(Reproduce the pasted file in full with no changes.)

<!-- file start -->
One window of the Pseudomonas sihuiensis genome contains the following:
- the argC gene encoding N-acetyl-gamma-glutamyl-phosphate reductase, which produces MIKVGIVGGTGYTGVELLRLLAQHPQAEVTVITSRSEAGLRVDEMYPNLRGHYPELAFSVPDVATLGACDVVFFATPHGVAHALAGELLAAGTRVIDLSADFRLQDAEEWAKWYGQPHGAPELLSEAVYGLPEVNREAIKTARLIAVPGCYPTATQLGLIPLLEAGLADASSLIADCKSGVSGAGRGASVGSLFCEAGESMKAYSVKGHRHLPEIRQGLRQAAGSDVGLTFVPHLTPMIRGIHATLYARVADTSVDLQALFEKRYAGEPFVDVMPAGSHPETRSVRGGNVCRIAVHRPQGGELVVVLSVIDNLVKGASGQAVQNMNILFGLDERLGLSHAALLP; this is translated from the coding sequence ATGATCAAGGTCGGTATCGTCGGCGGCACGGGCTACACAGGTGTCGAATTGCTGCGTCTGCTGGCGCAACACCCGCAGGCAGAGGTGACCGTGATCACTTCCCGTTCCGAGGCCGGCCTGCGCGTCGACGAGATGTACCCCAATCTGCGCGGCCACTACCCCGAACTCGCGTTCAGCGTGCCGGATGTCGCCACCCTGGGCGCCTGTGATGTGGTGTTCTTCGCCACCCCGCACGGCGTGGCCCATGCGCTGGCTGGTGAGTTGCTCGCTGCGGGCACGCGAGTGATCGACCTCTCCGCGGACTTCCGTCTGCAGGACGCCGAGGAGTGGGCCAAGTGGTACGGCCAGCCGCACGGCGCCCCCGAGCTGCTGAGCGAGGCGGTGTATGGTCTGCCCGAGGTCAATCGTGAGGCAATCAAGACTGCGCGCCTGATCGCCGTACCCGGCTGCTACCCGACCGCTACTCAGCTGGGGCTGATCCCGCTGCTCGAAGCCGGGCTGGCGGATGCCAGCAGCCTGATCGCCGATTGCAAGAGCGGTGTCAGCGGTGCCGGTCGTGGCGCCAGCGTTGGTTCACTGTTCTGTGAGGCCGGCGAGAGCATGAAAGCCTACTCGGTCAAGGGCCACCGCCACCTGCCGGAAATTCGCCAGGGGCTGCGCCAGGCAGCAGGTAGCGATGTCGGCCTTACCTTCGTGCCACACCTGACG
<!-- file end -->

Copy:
One window of the Pseudomonas sihuiensis genome contains the following:
- the argC gene encoding N-acetyl-gamma-glutamyl-phosphate reductase, which produces MIKVGIVGGTGYTGVELLRLLAQHPQAEVTVITSRSEAGLRVDEMYPNLRGHYPELAFSVPDVATLGACDVVFFATPHGVAHALAGELLAAGTRVIDLSADFRLQDAEEWAKWYGQPHGAPELLSEAVYGLPEVNREAIKTARLIAVPGCYPTATQLGLIPLLEAGLADASSLIADCKSGVSGAGRGASVGSLFCEAGESMKAYSVKGHRHLPEIRQGLRQAAGSDVGLTFVPHLTPMIRGIHATLYARVADTSVDLQALFEKRYAGEPFVDVMPAGSHPETRSVRGGNVCRIAVHRPQGGELVVVLSVIDNLVKGASGQAVQNMNILFGLDERLGLSHAALLP; this is translated from the coding sequence ATGATCAAGGTCGGTATCGTCGGCGGCACGGGCTACACAGGTGTCGAATTGCTGCGTCTGCTGGCGCAACACCCGCAGGCAGAGGTGACCGTGATCACTTCCCGTTCCGAGGCCGGCCTGCGCGTCGACGAGATGTACCCCAATCTGCGCGGCCACTACCCCGAACTCGCGTTCAGCGTGCCGGATGTCGCCACCCTGGGCGCCTGTGATGTGGTGTTCTTCGCCACCCCGCACGGCGTGGCCCATGCGCTGGCTGGTGAGTTGCTCGCTGCGGGCACGCGAGTGATCGACCTCTCCGCGGACTTCCGTCTGCAGGACGCCGAGGAGTGGGCCAAGTGGTACGGCCAGCCGCACGGCGCCCCCGAGCTGCTGAGCGAGGCGGTGTATGGTCTGCCCGAGGTCAATCGTGAGGCAATCAAGACTGCGCGCCTGATCGCCGTACCCGGCTGCTACCCGACCGCTACTCAGCTGGGGCTGATCCCGCTGCTCGAAGCCGGGCTGGCGGATGCCAGCAGCCTGATCGCCGATTGCAAGAGCGGTGTCAGCGGTGCCGGTCGTGGCGCCAGCGTTGGTTCACTGTTCTGTGAGGCCGGCGAGAGCATGAAAGCCTACTCGGTCAAGGGCCACCGCCACCTGCCGGAAATTCGCCAGGGGCTGCGCCAGGCAGCAGGTAGCGATGTCGGCCTTACCTTCGTGCCACACCTGACG